The Future Social Security Crisis: How Can It Be Avoided? *

Genrich L. Krasko

As we all know, the situation with our Social Security system looks quite gloomy.  Americans live longer and the number of elderly people will double in the next 30 years.

If nothing is done by our legislators, the Social Security program may collapse.

However, the shortfall is not going to be realized until 2041 or 2052, as estimated by the Social Security trustees and a nonpartisan Congressional Budget Office (CBO), respectively.  If the system goes bankrupt, payroll tax revenue would only be enough to pay 75 percent of benefits.  That is not encouraging at all!

Various remedies may be considered, as shown in the chart below.  They are compared against the projected 75-year shortfall:  $3,991 B.  Only two measures are able to prevent the shortfall. 

One measure, raising payroll taxes across the board by 2 percent, will bring $4,139 B.  The other one has to do with the Social Security tax, the so-called FICA (Federal Insurance Contribution Act).

All working Americans pay a Social Security tax, which is really two different taxes.  A 1.42% tax is the so-called Medicare tax, it is withdrawn from the total taxable income.  This pays for Medicare health insurance for retirees.  Another tax – 6.2% (incremented by the same amount of money from the employer) – is supposed to create revenue from which future retirees will be receiving their Social Security checks.  This tax applies not to a person’s total earnings but only to a part of it – up to a maximum of $97,500, as of this year (2007).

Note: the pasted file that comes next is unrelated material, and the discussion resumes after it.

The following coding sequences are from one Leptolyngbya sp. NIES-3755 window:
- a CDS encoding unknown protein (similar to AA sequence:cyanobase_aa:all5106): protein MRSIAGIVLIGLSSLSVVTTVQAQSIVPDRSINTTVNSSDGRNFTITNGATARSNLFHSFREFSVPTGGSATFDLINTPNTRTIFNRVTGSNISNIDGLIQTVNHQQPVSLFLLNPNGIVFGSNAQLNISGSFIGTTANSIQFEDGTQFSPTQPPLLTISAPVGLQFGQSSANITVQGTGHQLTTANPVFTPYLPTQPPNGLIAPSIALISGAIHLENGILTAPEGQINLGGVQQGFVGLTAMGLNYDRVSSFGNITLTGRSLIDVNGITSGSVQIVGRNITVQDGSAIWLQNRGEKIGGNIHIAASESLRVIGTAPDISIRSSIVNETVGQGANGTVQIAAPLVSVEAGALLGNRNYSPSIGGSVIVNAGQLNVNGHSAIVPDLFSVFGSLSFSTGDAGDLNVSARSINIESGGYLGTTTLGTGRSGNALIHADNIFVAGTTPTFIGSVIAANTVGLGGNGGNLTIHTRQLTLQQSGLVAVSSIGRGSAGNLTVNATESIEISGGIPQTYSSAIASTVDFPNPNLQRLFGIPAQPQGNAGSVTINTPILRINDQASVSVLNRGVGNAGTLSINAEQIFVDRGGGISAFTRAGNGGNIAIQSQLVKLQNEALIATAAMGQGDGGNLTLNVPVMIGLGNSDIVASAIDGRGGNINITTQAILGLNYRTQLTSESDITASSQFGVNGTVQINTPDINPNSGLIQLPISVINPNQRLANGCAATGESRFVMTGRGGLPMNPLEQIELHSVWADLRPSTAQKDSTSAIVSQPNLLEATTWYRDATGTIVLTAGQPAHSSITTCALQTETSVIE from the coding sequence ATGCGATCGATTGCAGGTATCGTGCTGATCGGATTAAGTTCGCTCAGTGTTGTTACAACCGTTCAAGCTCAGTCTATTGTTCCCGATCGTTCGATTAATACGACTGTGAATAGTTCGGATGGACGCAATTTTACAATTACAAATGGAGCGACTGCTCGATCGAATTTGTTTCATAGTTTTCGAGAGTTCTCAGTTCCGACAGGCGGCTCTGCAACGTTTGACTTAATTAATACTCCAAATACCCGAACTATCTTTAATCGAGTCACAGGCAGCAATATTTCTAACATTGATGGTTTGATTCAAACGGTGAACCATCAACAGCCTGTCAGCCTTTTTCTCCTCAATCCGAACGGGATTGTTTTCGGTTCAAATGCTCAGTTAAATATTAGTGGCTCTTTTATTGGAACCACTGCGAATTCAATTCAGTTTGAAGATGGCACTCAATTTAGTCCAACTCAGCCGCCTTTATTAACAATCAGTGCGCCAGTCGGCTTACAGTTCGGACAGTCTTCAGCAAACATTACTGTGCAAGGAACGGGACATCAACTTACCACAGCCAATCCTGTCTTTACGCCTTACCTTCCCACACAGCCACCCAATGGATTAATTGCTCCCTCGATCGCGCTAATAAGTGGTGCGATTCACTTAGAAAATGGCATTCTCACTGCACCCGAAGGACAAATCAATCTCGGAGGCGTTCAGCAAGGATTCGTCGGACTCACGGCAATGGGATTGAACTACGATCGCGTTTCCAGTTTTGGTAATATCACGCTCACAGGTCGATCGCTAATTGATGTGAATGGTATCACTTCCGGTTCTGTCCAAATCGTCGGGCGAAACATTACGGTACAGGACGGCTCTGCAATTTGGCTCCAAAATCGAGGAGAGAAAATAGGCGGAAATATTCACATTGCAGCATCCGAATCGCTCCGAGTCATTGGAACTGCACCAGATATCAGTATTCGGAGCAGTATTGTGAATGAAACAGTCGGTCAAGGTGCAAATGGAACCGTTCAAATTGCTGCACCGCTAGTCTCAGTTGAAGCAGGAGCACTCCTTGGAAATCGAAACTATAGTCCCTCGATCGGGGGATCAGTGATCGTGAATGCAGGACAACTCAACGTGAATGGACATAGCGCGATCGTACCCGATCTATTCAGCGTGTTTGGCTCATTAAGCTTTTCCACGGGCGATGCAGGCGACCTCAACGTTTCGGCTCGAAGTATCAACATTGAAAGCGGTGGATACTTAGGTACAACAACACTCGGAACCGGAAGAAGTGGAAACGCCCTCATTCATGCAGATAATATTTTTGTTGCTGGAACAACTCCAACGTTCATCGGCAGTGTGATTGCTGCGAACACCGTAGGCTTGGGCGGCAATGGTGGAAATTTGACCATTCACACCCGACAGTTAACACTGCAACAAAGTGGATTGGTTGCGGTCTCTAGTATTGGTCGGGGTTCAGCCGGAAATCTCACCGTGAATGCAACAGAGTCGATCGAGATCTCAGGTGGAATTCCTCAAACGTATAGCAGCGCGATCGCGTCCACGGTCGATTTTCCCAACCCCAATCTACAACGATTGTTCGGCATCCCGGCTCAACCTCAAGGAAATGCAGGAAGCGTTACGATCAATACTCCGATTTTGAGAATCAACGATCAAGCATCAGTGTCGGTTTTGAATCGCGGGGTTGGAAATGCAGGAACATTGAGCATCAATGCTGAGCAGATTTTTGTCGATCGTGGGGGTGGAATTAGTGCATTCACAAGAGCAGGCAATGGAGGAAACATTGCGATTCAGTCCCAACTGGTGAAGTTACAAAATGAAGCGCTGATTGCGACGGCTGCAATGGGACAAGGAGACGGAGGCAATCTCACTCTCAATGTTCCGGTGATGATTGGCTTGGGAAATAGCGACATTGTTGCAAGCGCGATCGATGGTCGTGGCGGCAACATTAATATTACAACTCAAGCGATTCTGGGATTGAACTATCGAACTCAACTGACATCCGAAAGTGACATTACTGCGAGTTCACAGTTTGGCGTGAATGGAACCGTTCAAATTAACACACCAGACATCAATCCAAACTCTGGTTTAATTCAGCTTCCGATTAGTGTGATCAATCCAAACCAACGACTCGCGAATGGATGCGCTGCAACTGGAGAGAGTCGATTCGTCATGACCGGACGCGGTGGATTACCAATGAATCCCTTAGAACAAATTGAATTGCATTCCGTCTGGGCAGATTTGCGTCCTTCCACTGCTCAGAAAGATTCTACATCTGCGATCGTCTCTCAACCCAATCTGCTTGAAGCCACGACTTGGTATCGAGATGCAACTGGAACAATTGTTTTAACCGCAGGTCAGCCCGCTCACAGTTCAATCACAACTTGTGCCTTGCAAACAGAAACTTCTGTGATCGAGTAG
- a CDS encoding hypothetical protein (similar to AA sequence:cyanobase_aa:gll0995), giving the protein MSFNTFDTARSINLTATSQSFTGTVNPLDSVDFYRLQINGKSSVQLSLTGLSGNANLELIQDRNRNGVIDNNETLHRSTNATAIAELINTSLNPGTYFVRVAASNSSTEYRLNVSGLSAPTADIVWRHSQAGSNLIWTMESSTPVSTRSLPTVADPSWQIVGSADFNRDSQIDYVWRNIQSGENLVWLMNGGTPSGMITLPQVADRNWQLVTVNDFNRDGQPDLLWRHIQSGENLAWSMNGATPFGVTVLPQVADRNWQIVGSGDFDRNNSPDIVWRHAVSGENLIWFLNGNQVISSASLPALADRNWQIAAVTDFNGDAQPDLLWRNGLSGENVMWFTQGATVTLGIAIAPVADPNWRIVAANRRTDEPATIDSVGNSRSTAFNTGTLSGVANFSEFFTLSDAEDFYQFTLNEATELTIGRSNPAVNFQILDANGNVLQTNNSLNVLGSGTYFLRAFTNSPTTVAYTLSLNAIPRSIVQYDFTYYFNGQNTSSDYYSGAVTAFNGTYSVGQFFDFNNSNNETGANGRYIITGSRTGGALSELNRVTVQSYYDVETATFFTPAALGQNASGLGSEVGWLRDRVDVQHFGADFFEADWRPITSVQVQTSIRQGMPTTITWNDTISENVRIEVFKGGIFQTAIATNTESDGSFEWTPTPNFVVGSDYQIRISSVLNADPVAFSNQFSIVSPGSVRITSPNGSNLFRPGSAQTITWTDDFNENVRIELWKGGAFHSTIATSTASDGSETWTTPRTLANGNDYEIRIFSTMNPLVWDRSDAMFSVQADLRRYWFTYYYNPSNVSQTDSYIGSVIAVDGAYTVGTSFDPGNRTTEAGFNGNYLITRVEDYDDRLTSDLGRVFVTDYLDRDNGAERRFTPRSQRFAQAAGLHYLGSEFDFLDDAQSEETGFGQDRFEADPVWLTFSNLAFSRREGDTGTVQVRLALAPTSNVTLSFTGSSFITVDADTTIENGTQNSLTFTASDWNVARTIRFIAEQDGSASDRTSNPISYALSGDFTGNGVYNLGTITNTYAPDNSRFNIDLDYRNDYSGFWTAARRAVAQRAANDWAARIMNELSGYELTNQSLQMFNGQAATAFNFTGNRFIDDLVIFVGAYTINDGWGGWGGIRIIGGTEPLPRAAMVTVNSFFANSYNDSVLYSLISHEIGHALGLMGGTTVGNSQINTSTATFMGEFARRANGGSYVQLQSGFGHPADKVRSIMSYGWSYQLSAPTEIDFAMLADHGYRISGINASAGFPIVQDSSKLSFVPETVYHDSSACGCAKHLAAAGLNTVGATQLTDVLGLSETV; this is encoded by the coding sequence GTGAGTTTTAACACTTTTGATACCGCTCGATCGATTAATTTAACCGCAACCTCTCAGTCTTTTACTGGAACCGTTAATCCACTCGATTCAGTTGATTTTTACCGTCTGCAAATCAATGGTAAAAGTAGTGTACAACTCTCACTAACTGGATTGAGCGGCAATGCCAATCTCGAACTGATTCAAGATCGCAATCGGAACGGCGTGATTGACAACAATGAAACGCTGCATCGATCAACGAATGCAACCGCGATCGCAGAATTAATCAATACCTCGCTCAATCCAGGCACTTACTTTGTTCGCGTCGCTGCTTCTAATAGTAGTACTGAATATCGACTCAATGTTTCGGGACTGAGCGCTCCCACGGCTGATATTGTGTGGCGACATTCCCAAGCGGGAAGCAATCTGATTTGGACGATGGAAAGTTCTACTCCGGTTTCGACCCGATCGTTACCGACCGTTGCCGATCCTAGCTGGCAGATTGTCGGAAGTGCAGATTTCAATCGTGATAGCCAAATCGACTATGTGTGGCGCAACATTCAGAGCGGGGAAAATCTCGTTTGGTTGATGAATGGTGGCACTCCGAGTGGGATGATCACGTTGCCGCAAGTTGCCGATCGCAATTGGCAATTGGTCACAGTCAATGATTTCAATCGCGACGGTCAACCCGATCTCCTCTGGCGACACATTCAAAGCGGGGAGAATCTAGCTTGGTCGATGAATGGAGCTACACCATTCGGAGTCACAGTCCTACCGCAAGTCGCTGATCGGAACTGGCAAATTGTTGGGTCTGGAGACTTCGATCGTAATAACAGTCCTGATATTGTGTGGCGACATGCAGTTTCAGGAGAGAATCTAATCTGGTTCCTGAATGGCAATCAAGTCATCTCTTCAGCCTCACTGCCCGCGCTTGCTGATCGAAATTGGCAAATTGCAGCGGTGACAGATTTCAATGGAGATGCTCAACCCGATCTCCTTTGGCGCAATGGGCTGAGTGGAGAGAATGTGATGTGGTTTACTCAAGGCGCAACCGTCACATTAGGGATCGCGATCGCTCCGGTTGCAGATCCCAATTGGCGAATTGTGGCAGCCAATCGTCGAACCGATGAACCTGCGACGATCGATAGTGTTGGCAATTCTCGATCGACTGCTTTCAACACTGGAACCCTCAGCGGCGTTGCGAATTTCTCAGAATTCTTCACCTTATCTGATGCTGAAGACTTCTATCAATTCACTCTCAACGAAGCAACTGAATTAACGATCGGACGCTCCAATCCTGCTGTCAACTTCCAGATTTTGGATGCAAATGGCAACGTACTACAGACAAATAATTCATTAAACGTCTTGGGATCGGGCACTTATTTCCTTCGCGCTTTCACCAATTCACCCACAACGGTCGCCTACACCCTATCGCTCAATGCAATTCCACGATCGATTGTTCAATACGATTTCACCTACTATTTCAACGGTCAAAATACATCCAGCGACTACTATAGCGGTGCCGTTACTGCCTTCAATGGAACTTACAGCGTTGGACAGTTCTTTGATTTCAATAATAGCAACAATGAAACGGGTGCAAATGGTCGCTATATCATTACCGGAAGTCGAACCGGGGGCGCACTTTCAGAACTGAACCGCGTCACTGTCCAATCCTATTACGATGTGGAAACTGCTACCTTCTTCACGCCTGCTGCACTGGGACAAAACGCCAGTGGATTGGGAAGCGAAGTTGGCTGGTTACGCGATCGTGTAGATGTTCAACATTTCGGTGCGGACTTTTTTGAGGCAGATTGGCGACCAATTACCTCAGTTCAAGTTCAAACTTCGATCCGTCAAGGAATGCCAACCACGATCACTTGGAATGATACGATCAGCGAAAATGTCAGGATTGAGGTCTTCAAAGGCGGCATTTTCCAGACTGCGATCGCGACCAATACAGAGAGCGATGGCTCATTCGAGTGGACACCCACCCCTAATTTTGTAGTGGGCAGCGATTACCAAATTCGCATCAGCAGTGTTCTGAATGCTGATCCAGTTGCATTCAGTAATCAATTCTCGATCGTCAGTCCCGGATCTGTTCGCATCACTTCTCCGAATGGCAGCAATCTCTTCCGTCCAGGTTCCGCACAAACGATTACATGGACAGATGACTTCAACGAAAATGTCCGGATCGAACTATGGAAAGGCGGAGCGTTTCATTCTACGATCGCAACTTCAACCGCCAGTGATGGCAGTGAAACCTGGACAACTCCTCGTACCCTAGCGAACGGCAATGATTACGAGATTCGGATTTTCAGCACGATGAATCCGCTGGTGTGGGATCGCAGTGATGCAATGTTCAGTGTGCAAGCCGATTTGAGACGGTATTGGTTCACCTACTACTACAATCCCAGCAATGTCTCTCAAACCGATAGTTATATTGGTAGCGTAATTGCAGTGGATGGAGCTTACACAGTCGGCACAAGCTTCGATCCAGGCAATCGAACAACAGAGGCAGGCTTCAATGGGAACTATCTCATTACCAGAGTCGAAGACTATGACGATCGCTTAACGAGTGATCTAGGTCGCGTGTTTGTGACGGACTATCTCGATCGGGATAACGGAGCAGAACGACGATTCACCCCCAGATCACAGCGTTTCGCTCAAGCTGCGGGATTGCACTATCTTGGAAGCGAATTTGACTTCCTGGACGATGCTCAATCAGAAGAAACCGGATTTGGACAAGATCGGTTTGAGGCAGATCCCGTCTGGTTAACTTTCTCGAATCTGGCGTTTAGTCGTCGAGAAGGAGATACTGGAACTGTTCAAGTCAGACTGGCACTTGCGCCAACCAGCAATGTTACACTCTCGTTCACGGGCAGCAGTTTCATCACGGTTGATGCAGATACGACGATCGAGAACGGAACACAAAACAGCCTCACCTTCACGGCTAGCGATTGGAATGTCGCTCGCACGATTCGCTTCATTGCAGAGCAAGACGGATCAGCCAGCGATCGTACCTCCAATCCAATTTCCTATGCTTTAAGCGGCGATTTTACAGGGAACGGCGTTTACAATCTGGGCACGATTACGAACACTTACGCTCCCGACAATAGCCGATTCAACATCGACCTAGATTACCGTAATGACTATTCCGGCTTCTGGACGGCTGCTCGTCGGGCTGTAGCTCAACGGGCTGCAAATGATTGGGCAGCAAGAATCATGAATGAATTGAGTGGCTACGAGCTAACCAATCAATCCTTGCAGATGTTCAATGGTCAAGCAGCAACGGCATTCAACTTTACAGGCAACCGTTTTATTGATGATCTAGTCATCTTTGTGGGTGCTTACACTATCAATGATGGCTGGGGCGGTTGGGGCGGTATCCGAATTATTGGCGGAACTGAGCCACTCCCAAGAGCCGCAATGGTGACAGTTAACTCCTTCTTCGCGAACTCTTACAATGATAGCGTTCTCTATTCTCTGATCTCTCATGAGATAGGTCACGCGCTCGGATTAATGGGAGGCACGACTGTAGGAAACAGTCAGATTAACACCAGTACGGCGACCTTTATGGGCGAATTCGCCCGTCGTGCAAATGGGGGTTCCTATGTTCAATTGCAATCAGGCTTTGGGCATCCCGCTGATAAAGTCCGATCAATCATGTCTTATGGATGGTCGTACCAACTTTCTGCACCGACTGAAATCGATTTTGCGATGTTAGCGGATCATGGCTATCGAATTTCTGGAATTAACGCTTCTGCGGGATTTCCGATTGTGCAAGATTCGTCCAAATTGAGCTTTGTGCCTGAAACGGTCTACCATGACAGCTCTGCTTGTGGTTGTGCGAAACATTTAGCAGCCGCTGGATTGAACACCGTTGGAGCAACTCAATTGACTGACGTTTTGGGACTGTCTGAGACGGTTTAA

People in the top 20% income level contribute 50% of the total tax revenue.  This is because the federal income tax is progressive:  “The rich” pay 33% of most of their earnings, while the Social Security tax is flat.  If the Social Security tax were flat but did not have a ceiling – that is, if it were taken from one’s total wages, rather than a part of it – that could be the best way to avoid the future Social Security crisis.  Actually, eliminating the Social Security tax wage cap would contribute almost $4,646 billion!  And yet, thus far, this option has not been widely discussed.

Of course, if this measure is implemented, it will mean a significant increase in taxes on high incomes, which is believed – at least by the present administration – to be detrimental to our economy.  As we know, the tax cut for the wealthy has been motivated by the belief that it would improve the economy.  However, nobody thus far has proved that the recent economic improvements were the result of this tax cut; besides, the extreme volatility of the stock market in 2007 is a sign of some unhealthy trends in our economy.

Nobody can predict how our Social Security crisis will be resolved.  One may only hope that a new administration to come in 2008 will take some wise steps.


*Based on the data from June 2005 issue of NARFE (National Association of Retired Federal Employees) Bulletin, p. 14.



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